Category Archives: Deep-Fried Wisdom

We Had A Plan

But, “Life is what happens to us while we are making other plans.” Allen Saunders

On Thursday, June 8, our choir headed to Charlotte, North Carolina, to sing the National Anthem at the minor league baseball game between the Charlotte Knights and the Louisville Bats. Since we’d already sung “The Star-Spangled Banner” at one of their games last year, we thought we were familiar with the routine: ride the bus, get off and stand in line at the stadium, wait for a half hour, follow a Knights’ representative down multitudes of hallways, go out through the visitors’ dugout, sing the anthem, find our seats, and enjoy the game.
SBC choir2

We were wrong. Nothing went according to plan. We loaded up the buses and took off on time, but the closer we got to Charlotte, the worse the traffic was. Consequently, we were about half an hour behind our projected arrival time.  Our worship leader was on his phone with his contact, and a police escort was waiting to take us past the fully stopped lines of cars at the stadium. A team representative met us as our busses stopped in the intersection, and she led us around the crowd and into a side door. At that point, we weren’t walking; we were jogging.

We were waived past security and taken directly to the visitors’ dugout, where we were led onto the field. Almost immediately we began to sing, and I must say, it well very well.
SBC Choir
Afterward, people met us to scan our tickets and take us into the stadium seating areas.

About half an hour in, the dark storm cloud that had hovered over the field opened up, and the heavens poured. After only a couple of innings, the field was covered with a tarp, and we decided to go back to Lancaster.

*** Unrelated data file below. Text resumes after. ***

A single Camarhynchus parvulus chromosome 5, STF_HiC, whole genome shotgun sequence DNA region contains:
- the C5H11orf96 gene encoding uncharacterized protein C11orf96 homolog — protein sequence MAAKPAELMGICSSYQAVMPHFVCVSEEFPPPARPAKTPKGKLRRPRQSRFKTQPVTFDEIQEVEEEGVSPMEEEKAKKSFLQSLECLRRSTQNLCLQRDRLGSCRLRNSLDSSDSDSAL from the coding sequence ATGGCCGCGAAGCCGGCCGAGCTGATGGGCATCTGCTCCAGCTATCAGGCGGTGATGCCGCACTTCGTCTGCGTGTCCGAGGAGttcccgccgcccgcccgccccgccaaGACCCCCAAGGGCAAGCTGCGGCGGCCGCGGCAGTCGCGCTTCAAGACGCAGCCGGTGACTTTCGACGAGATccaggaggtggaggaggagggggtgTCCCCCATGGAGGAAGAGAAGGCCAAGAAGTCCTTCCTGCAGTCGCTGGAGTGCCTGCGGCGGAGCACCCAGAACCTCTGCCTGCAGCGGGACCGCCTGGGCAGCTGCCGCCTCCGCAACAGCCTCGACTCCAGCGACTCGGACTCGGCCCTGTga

SBC Choir1
I’m glad we went. I’m always happy to gather with my choir friends and sing the National Anthem, and it was fun to be on the Big Board.

And since a ballgame was rained out, I think we can now declare it’s officially summer in the South.

Have a blast, y’all! Batter up!

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Southern Fried Austen

Southernisms

“Portrait of a Southern Lady”
by Stephen Vincent Benet

Mary Lou Wingate, as slightly made
And as hard to break as a rapier blade.
Bristol’s daughter and Wingate’s bride,
Never well since the last child died
But staring at pain with courteous eyes.
When the pain outwits it, the body dies,
Meanwhile the body bears the pain.
She loved her hands and they made her vain.

Her manner was gracious but hardly fervent
And she seldom raised her voice to a servant,
She was often mistaken, not often blind,
And she knew the whole duty of womankind,
To take the burden and have the power
And seem like the well-protected flower,
To manage a dozen industries
With a casual gesture in scraps of ease,
To hate the sin and to love the sinner
And to see that the gentlemen got their dinner
Ready and plenty and piping hot
Whether you wanted to eat it or not.
And always, always, to have the charm
That makes the gentlemen take your arm
But never the bright, unseemly spell
That makes strange gentlemen love too well,
Once you were married and settled down
With a suitable gentleman of your own.

The gentlemen killed and the gentlemen died,
But she was the South’s incarnate pride
That mended the broken gentlemen
And sent them out to the war again,
That kept the house with the man away
And baked the bricks where there was no clay,
Made courage from terror and bread from bran
And propped the South on a swansdown fan…..

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I grew up Southern, and I assure you that the South is place where people take pride in their heritage. We probably identify with our region more than any other place in the country. Our history is important to us, and to understand us, you have to understand our history.

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Down South at weddings, we toast with sweet iced tea in Mason jars, y’all. The stems are an elegant touch, don’t you think? And no, the bride isn’t wearing flip-flops.

Okay. Enough with the heavy.

Deep-Fried Wisdom will be a regularly featured column explaining to the rest of the country what Southern phrases and actions mean. If you’ve heard a Southerner say something, and you don’t know what it means, just leave it in the comments. I’ll translate for you.

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